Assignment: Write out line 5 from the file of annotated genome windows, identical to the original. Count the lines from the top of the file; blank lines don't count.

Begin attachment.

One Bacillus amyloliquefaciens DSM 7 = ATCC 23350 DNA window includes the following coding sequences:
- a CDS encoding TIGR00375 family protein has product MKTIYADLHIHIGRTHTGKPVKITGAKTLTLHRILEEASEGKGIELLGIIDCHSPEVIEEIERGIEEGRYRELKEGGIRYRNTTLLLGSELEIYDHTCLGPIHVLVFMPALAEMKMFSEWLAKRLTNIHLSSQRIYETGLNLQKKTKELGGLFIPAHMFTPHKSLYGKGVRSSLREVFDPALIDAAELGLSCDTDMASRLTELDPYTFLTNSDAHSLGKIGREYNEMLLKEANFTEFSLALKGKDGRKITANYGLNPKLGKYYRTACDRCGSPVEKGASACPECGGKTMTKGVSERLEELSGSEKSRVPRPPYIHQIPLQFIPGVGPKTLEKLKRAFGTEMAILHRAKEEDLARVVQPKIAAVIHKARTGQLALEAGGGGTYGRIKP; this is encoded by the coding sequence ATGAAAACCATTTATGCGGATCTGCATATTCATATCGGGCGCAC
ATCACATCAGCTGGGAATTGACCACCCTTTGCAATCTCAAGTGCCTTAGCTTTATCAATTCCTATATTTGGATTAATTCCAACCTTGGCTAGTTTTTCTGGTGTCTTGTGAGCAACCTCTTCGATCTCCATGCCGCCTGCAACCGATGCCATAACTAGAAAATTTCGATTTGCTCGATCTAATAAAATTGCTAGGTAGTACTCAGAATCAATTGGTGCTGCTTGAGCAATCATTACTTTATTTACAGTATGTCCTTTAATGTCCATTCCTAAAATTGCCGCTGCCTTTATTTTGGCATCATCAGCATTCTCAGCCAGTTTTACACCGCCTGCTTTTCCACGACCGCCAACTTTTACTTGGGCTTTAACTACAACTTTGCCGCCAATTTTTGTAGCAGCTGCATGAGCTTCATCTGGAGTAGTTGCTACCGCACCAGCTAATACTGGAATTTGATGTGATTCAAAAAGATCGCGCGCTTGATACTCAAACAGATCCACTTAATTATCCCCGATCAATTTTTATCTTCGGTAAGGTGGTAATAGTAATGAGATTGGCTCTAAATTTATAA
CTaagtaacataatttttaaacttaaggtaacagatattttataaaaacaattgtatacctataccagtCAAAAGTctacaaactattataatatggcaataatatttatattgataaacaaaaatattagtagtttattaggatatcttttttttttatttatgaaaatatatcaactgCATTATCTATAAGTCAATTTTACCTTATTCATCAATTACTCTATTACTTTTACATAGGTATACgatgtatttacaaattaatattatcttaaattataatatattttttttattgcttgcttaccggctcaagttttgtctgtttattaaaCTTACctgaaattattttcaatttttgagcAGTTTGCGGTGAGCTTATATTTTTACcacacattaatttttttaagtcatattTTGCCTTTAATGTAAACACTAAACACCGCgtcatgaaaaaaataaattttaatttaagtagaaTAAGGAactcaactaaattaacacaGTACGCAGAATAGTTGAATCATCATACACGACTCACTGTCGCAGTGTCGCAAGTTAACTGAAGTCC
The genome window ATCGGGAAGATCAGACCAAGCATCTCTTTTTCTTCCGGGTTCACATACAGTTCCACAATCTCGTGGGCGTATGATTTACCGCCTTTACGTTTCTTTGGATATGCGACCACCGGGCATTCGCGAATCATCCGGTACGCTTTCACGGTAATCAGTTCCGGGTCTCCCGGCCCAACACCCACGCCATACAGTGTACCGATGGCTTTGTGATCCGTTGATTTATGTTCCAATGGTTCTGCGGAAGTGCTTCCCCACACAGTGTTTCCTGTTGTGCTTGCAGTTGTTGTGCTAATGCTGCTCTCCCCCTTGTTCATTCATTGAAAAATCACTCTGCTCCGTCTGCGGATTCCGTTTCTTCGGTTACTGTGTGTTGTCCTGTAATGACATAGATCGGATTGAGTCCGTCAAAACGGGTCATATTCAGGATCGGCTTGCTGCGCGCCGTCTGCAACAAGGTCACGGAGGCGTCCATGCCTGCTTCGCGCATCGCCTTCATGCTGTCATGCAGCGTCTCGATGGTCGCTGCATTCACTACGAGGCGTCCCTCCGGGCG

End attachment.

The genome window ATCGGGAAGATCAGACCAAGCATCTCTTTTTCTTCCGGGTTCACATACAGTTCCACAATCTCGTGGGCGTATGATTTACCGCCTTTACGTTTCTTTGGATATGCGACCACCGGGCATTCGCGAATCATCCGGTACGCTTTCACGGTAATCAGTTCCGGGTCTCCCGGCCCAACACCCACGCCATACAGTGTACCGATGGCTTTGTGATCCGTTGATTTATGTTCCAATGGTTCTGCGGAAGTGCTTCCCCACACAGTGTTTCCTGTTGTGCTTGCAGTTGTTGTGCTAATGCTGCTCTCCCCCTTGTTCATTCATTGAAAAATCACTCTGCTCCGTCTGCGGATTCCGTTTCTTCGGTTACTGTGTGTTGTCCTGTAATGACATAGATCGGATTGAGTCCGTCAAAACGGGTCATATTCAGGATCGGCTTGCTGCGCGCCGTCTGCAACAAGGTCACGGAGGCGTCCATGCCTGCTTCGCGCATCGCCTTCATGCTGTCATGCAGCGTCTCGATGGTCGCTGCATTCACTACGAGGCGTCCCTCCGGGCG